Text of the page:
August has its blessings, too. The sun may feel oppressive, but it brings us ruby tomatoes and juicy peaches. This gazpacho takes advantage of those, with the added bonus that it requires no cooking. I keep a jar in my refrigerator, and no lunch is more refreshing on a hot day. When I embrace the season, I can find the joys of late summer. [...]
I can’t stop time, but I can preserve the summer just a little, and capture some of my childhood summers at the same time. When I was a little girl, I would spend some of those infinite summers with my great grandmother, eating berries out of her garden, getting into her cookie jar (I can still remember where it was kept), and eating her homemade tomato jam. Not a chutney, or another version of ketchup, the way so many tomato preserves recipes are, but a tomato jam, brightened with lemon, with that musky tomato flavor and the pure sweetness of preserved summer. Perfect on toast, for that lazy summer breakfast, this really is summer in a jar. [...]
How to do summer, in 19 easy steps:
1) Chill the Vinho Verde.
2) Pack the kids off to grandma’s, or distract them with a movie, in a darkened room.
3) Head out to the garden. Stop to smell the roses. Get distracted by the hammock. Lie down, for just a minute.
Somehow I blinked and it’s mid August. Labor Day is in sniffing distance, the days are getting shorter, the stores are full of sweaters, and I seem to have missed summer. Every year I have a mental list of things that I will do in the summer. Swimming in a cold pool, then lying in the sun until my swimsuit is dry, then jumping back in. Going on the ferris wheel at the pier. Sitting in my garden as the sun gets low, drinking Pimm’s Cups and chatting with good friends. And here it is nearly September and there are so many things still on my list. But one thing I have done is enjoyed the summer produce. I love the berries and the peaches, the watermelon and the plums. But nothing screams summer quite like corn and tomatoes. These vegetables, so anemic and disappointing if you venture to eat them fresh during any other time of the year, bust out into full, sweet glory in the summertime. More than anything else, summer is eating corn, spread with butter, each sweet juicy kernel bursting in your mouth. And summer is the smell of red, ripe tomatoes, the juices dripping down your chin. This pie is summer. I saw the recipe last year, when it was printed in the dear, departed pages of Gourmet, and filed it for later. Later is now, because this pie is phenomenal. Sweet crisp corn and juicy tomatoes, bound together with creaminess and cheddar cheese, and if that wasn’t enough to tempt you, the pie crust here isn’t a regular old pie crust, but buttermilk biscuit dough, rolled thin. This pie is the taste of summer camp, of fireflies, of jumping in a cold lake and sweet months of vacation. This pie is the summer I’ve been missing. [...]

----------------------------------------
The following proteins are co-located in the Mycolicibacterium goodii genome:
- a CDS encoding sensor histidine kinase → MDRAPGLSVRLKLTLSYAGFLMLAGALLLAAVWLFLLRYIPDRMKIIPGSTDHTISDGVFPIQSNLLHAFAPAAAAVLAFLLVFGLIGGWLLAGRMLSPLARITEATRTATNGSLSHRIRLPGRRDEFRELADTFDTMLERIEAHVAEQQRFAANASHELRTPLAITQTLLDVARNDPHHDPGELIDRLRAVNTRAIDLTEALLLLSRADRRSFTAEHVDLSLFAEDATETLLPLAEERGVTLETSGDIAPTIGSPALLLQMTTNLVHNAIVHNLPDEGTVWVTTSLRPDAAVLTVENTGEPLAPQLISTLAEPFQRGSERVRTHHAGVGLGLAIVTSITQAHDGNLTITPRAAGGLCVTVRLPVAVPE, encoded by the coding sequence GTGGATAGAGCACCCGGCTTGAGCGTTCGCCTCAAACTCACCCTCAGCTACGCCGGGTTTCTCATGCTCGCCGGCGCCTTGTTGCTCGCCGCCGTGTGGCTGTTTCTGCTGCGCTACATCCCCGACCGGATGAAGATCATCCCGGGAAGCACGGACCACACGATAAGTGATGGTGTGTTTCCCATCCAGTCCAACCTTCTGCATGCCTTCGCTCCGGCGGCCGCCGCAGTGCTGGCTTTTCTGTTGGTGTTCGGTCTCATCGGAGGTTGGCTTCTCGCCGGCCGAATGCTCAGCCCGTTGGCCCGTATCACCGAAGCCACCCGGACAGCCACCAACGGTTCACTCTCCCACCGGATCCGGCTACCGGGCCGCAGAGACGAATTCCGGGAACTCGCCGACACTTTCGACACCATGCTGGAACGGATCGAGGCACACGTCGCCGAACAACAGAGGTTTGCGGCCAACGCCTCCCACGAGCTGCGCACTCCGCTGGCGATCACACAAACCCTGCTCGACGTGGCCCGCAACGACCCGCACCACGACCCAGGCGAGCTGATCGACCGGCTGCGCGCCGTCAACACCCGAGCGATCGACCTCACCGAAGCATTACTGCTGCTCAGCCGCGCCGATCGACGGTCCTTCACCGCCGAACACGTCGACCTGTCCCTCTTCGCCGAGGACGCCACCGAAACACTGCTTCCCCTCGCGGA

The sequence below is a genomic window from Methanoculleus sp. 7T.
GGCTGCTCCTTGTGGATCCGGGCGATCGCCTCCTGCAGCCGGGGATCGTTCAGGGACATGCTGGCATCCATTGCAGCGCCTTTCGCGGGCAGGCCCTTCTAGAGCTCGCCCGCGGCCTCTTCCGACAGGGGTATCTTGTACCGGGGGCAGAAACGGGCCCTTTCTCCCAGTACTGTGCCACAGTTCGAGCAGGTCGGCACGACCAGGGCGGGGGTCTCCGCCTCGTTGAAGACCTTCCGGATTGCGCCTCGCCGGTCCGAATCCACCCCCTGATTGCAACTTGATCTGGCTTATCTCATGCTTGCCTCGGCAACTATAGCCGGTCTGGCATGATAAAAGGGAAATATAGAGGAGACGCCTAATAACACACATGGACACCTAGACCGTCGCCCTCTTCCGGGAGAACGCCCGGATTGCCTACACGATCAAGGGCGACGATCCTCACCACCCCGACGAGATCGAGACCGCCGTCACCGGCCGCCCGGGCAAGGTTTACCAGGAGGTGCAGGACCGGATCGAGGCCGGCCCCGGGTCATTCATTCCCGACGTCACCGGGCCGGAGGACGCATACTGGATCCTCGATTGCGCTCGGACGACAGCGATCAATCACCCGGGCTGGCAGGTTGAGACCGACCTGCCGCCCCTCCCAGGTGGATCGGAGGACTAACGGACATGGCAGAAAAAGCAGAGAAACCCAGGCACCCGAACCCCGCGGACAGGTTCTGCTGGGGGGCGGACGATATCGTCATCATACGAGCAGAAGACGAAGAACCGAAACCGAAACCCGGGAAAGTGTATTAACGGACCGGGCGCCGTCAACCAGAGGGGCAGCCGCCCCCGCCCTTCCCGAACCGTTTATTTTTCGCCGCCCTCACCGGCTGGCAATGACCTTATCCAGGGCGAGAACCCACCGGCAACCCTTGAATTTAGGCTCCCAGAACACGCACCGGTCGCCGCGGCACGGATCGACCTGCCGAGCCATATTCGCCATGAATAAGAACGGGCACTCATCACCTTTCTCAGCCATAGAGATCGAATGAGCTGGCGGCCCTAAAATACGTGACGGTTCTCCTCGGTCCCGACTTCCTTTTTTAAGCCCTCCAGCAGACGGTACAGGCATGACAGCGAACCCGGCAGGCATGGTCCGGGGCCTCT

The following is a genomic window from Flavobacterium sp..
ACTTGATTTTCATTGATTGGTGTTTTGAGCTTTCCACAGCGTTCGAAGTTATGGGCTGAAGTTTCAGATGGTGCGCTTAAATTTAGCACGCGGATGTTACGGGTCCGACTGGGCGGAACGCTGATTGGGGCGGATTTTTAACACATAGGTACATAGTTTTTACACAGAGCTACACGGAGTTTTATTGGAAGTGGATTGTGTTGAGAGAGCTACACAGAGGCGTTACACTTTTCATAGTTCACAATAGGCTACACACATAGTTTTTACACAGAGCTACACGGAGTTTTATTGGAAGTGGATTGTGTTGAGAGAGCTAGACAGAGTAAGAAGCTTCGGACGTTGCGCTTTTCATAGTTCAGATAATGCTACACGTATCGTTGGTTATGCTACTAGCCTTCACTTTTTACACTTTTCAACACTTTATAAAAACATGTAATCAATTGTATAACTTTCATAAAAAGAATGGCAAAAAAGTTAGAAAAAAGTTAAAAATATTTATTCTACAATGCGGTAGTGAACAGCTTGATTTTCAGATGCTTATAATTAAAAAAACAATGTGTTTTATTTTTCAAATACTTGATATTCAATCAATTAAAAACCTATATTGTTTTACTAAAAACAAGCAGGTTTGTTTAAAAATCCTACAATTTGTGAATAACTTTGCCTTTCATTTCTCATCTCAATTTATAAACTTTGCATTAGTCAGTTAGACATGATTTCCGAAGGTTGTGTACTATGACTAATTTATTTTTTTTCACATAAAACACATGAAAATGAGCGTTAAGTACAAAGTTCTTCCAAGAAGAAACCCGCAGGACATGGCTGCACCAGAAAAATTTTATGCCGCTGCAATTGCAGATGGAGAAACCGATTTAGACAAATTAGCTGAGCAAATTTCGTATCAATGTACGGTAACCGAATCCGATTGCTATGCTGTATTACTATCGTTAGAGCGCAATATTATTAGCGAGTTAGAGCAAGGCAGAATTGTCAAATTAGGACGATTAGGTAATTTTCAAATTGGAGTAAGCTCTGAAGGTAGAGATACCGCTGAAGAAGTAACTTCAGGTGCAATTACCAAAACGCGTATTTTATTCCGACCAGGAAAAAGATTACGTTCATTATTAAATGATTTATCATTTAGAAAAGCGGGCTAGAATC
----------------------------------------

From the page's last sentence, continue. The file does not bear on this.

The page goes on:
It’s May in Southern California. The mornings are foggy, the jacarandas are in bloom, the days are warm, though the nights are cool, and the afternoons are stretching further into the sun dappled evenings. Aesthetically, it’s a beautiful time of year, but culinarily, it’s a bit of a pickle, especially if you’re in the mood for salad. The butternut squash and cabbage salads of winter no longer satisfy, there’s only so much asparagus you can eat, and lettuce gets a little boring. But summer vegetables – the zucchini, the corn and most of all, the tomatoes, are still a long way off. Tomato salads have been calling my name, but I can’t get anything but a tasteless tomato, and won’t be able to get anything more for a couple of months yet. The solution is the slow roasted tomato. By cooking a standard supermarket plum tomato in the oven at a low heat, the sugars caramelize, the juices concentrate, and what you get is worthy of my favorite summer salad – panzanella (though they’re also terrific in sandwiches). [...]